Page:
And for the context of my family involvement in coal mining here’s a blog posting about that from 2019:-

tonyrobertson.mycouncillor.org.uk/2019/06/02/nottinghamshire-the-miners-strike/

HS2 – It was always going to get the green light

Class 66 Diesel Locos at Seaforth Container Terminal

I’ve been amused by all the chatter about the potential for government to stop HS2 in its tracks when the reality was they were never going to do that.

Yes I know, they held a review of it and made a lot of noise about cost but that was to keep the issue off the political agenda surrounding the General Election. The Tories wanted to be seen to have a foot in the camp of those who oppose HS2. You could say it was cynical political manipulation as that’s what I call it.

HS2 and the associated new line from Liverpool across the north are vital if we want decent passenger and freight carrying railways with capacity because there’s precious little capacity left in the present rail network.

Take Liverpool and it’s expanding port. One of the big issues is that there’s no capacity to get freight to and from that port and it’s because of pretty much the same reason that passenger services east of Liverpool are in a mess. There’s no capacity for the number of trains needed to be run, simple as that.

So do I celebrate High Speed Rail and the associated east west line across the north? Yes I do because it’s a common sense decision that had to be made. My only reservation in this daft process was that government may still be in Brexit mode i.e. doing things without taking account of facts, but maybe they’ve got enough of promoting fantasy land on their plate for now so they gave in to the experts who they studiously ignored over Brexit.

Now we need investment in other lines in the north such as:-

* Ormskirk – Preston:- just hand it over to Merseyrail so they can run trains right through to Preston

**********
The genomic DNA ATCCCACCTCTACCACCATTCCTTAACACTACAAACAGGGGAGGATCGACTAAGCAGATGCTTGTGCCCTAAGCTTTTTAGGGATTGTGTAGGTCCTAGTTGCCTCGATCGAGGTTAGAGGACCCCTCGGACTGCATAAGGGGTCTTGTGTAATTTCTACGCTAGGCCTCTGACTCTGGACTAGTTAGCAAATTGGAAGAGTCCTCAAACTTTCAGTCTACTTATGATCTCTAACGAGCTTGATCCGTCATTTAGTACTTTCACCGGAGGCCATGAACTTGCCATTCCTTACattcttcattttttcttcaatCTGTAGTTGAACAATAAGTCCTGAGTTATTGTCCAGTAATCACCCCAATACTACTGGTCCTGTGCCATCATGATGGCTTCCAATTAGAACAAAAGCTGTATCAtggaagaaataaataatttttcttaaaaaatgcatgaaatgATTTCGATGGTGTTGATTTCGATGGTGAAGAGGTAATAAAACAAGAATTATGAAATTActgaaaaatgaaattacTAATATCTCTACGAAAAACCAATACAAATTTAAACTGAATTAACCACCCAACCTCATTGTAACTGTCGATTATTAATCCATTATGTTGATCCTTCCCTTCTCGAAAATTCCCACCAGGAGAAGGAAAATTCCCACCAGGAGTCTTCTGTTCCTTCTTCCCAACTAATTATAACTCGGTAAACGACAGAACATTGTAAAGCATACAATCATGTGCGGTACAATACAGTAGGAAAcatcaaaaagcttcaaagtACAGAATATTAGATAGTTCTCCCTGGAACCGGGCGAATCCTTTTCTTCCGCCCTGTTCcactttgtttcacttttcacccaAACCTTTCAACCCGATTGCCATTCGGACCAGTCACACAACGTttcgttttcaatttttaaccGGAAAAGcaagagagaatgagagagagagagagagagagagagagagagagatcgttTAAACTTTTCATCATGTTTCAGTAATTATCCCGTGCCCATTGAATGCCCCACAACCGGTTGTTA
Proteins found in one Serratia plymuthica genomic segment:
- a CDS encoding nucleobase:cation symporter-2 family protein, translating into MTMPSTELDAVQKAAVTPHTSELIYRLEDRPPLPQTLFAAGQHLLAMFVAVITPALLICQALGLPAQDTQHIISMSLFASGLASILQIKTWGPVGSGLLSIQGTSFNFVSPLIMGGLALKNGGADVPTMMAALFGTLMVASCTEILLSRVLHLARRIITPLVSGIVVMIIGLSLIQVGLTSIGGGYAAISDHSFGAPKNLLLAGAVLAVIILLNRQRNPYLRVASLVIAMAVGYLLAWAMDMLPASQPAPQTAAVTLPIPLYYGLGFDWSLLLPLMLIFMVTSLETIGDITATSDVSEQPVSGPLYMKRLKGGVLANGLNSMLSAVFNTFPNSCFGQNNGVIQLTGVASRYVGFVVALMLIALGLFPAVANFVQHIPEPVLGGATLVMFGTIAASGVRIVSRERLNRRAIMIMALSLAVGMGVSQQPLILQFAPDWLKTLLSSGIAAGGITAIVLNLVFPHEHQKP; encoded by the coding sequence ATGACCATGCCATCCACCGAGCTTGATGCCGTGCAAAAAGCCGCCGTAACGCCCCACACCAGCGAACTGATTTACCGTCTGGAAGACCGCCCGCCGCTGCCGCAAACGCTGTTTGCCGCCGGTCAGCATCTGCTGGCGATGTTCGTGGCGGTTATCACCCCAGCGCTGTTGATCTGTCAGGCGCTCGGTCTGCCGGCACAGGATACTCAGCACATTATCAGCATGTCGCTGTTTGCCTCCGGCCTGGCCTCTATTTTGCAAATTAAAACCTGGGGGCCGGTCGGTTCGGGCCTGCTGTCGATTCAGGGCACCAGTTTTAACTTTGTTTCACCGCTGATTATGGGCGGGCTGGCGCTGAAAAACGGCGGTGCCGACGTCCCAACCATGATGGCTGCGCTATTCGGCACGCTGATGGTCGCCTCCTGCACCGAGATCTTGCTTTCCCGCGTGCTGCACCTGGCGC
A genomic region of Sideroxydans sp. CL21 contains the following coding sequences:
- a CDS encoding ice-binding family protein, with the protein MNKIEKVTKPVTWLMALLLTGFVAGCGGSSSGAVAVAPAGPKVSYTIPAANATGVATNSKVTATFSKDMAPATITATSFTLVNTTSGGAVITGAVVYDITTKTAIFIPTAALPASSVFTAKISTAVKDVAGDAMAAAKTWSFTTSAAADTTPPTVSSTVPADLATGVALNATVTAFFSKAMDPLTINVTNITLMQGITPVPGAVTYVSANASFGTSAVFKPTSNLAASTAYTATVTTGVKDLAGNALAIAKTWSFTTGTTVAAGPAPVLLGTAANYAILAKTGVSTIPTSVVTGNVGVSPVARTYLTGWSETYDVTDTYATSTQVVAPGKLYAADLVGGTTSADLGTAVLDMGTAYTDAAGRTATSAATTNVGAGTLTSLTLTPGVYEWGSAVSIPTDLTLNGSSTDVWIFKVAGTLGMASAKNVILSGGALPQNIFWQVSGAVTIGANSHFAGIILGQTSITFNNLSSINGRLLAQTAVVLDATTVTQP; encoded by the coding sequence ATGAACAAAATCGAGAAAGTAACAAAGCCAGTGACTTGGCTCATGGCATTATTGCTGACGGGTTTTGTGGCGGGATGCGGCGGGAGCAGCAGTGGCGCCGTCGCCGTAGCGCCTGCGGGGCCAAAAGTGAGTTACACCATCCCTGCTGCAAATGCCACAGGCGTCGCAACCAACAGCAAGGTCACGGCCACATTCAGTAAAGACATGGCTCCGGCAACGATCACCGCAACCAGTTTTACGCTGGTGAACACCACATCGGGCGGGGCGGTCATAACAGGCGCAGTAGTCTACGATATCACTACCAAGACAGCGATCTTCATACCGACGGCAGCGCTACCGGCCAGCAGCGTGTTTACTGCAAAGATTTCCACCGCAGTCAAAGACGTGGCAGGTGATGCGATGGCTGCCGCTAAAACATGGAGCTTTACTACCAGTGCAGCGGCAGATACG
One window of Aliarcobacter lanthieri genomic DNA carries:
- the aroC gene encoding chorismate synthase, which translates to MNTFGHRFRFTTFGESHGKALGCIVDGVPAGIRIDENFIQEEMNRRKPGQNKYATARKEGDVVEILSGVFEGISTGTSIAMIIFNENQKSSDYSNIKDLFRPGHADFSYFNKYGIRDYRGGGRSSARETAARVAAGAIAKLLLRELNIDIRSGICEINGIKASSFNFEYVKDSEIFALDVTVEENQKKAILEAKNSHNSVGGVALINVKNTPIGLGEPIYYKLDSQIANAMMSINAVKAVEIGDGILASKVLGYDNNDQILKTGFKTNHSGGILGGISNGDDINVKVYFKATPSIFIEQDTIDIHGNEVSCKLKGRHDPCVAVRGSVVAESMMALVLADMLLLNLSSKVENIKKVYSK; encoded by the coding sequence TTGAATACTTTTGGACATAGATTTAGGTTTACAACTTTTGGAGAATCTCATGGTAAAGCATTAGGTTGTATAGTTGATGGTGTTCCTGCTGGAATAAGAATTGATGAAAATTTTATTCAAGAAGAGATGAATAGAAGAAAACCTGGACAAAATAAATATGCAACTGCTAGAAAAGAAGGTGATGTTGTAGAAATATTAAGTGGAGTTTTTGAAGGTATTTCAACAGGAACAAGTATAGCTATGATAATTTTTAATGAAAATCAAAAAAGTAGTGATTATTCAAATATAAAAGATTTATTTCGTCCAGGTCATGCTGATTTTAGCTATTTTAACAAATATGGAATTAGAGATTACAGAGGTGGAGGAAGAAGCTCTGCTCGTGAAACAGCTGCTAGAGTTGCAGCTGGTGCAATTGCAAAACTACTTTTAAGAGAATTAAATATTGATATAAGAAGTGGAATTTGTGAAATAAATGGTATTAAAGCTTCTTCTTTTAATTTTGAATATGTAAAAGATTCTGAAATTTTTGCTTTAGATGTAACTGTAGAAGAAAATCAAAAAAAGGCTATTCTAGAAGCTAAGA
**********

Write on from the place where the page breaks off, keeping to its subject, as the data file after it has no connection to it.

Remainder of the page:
* Southport – Wigan- Manchester:- Get it back to being a decent reliable service as it was until the 1960’s
* Burscough Curves:- Reinstate them so there can be trains between Southport and Preston and Ormskirk and Southport

The Burscough Curves are in West Lancashire. This historic shot of them is from when they were in place, in 1960’s.

Port of Liverpool and Brexit – Some interesting questions & big challenges

Stena Precision at Birkenhead *

The BBC has the article on its website – see link below:-

www.bbc.co.uk/news/business-51329176

The Mersey – Looking from Bootle over the River to the Wirral

Of course, if the Port of Liverpool succeeds in gaining more trade the consequences swing back to that very knotty problem of land transport access to the Port, the over-capacity of the A5036 (Port to Switch Island road link), the lack of capacity of the rail link to the port (plus poor/limited regional rail capacity) and the new road proposed to be built through Rimrose Valley Country Park.

Rimrose Valley Country Park in the foreground and the Port cranes in the background.

Port of Liverpool – Expansion continues & will become 2 carts (or many HGV’s) before the horse?

Rimrose Valley Country Park.

I picked up the link below via a Liverpool City Region Enterprise Partnership (LEP) newsletter:-

www.peelports.com/news/2019/contract-awarded-for-phase-2-of-liverpool2-container-terminal-expansion

That the continued expansion of Liverpool 2 develops is of course no surprise at all. That the on-line article makes no mention what so ever of access to the Port does surprise me.

It’s not as if the access issues have been uncontroversial; they’ve been hugely controversial and still are and Highways England has not even taken it’s first bulldozer into Rimrose Valley Country Park yet.

I’ve always looked upon the expansion of the Port of Liverpool as being a cart before horse kind of project or willing the end result without the (acceptable) transport means to deliver it. And by ‘acceptable’ I mean that pushing a new road through Rimrose Valley Country Park to deliver the transport means is quite obviously unacceptable to many folk living in the southern part of Sefton Borough.

There’s got to something very wrong in our strategic planning process in England for us to have ended up where we are with this project.